Protection Young Eyes


Perhaps the most commonly asked question by parents of young children is, "how much screen time should they be allowed"?

Until recently, there were no specific guidelines on how much time children should be spending on screens. Fortunately, based on research and date collected over the last few years, the Canadian Association of Optometrists and the Canadian Opthalmological Society have released their suggestions for safe screen use among children.

These days, screens of all types (TV, computer, tablet, phone) are everywhere. They are, for the most part, unavoidable. As such, it's not surprising that we have seen a significant increase in nearsightedness in the younger population. A 2016 study by the University of Waterloo stated that the combination of more screen time and less time outdoors was resulting in 29 percent of children between age 11 and 13 to be nearsighted.

Another report, from a survey done in 2014 on 200 American children, found that 80 percent of participants reported burning, itchy, or tired eyes after using digital devices.

Based on the literature review, the Canadian Association of Optometrists and Canadian Ophthalmological Society say the safe use of electronic screens should encompass the following:

Screen time limits – no screen time (with the possible exception of live video chatting with parental support) for children aged two and under, no more than one hour of screen time per day for kids aged two to five and ideally no more than two hours per day of recreational screen time for children aged five to 18;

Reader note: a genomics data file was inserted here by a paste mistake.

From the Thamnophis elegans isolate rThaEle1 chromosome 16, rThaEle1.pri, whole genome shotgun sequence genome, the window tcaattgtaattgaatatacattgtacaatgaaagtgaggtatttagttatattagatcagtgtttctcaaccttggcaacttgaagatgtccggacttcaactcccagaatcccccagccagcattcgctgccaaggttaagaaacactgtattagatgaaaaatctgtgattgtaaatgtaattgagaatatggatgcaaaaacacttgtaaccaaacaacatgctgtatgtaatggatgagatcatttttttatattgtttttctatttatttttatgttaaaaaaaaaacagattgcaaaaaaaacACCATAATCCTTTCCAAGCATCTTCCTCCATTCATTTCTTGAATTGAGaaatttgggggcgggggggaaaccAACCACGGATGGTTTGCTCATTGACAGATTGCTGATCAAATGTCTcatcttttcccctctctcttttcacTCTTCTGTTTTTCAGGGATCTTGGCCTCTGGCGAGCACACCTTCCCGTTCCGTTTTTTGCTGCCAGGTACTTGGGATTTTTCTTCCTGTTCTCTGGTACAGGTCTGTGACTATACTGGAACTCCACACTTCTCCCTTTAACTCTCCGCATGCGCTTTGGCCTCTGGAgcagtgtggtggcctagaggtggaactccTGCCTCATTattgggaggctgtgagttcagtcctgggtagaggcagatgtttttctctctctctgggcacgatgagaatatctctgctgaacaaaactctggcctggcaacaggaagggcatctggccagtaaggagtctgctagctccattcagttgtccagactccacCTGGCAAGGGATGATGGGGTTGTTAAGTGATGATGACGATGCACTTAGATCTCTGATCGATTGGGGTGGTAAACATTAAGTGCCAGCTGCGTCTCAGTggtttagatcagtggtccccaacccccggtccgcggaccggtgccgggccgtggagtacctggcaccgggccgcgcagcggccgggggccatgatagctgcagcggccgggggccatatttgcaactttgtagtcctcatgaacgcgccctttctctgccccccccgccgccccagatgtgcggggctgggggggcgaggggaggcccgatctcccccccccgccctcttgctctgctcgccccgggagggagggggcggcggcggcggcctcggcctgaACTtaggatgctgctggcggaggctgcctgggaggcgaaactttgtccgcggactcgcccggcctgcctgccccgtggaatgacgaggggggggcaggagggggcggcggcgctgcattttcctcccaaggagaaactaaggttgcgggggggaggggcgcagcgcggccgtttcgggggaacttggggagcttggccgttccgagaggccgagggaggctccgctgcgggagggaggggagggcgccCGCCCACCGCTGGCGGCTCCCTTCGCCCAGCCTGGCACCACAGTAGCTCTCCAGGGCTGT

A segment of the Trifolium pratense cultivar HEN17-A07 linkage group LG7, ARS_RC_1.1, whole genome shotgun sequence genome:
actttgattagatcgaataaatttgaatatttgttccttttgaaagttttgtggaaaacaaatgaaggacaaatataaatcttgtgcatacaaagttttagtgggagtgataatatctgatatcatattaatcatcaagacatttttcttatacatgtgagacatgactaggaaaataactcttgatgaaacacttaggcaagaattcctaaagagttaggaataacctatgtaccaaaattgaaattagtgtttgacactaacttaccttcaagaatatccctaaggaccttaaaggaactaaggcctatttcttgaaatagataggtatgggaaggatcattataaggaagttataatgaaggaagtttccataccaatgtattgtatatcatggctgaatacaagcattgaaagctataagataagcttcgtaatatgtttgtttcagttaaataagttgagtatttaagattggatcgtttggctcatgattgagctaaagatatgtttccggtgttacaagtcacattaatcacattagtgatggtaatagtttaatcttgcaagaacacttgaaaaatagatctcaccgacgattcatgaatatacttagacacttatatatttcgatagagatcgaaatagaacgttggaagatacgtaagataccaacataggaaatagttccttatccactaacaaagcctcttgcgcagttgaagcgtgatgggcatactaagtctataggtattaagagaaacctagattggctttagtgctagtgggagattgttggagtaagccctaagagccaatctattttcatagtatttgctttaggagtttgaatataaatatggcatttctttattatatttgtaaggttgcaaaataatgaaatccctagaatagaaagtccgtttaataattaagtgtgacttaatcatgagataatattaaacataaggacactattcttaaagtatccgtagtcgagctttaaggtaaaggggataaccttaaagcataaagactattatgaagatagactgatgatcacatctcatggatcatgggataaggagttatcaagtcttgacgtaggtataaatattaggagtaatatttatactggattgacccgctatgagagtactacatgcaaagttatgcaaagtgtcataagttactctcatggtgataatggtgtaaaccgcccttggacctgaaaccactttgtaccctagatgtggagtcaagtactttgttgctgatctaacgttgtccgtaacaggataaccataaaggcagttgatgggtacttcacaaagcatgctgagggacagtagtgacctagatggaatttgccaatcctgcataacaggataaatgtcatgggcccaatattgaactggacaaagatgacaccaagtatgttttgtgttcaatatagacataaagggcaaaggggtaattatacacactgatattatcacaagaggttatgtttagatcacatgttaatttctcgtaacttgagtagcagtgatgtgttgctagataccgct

Breaks, which include whole-body physical activity, no later than after 60 minutes of use (after 30 minutes is encouraged);

Workstation ergonomics – set chair heights so the child’s feet can lay flat on the floor or on a stool underneath the feet to allow for support, chairs should not have arm rests unless they fit the child perfectly, desks should be set at the child’s elbow height or slightly lower, there should be enough depth on the desk to allow for forearm support, displays should be set in front of the child, the top of computer monitors should be at the child’s eye level and then allow them to move the screen down into a comfortable viewing position as needed and workstation lighting should be equal throughout the visual field;

Screens should not be used within an hour of bedtime or in the bedroom;

Outdoor activity over screen time should be encouraged; and

Regular eye exams, which assess a child’s visual ability to cope with their visual demands and offer treatments for deficiencies.

Check out this great infographic from the Canadian Association of Optometrists for nice review of the report.

As always, we are very happy to see children for their routine eye exams as well as any time other concerns may arise with the vision or eye health.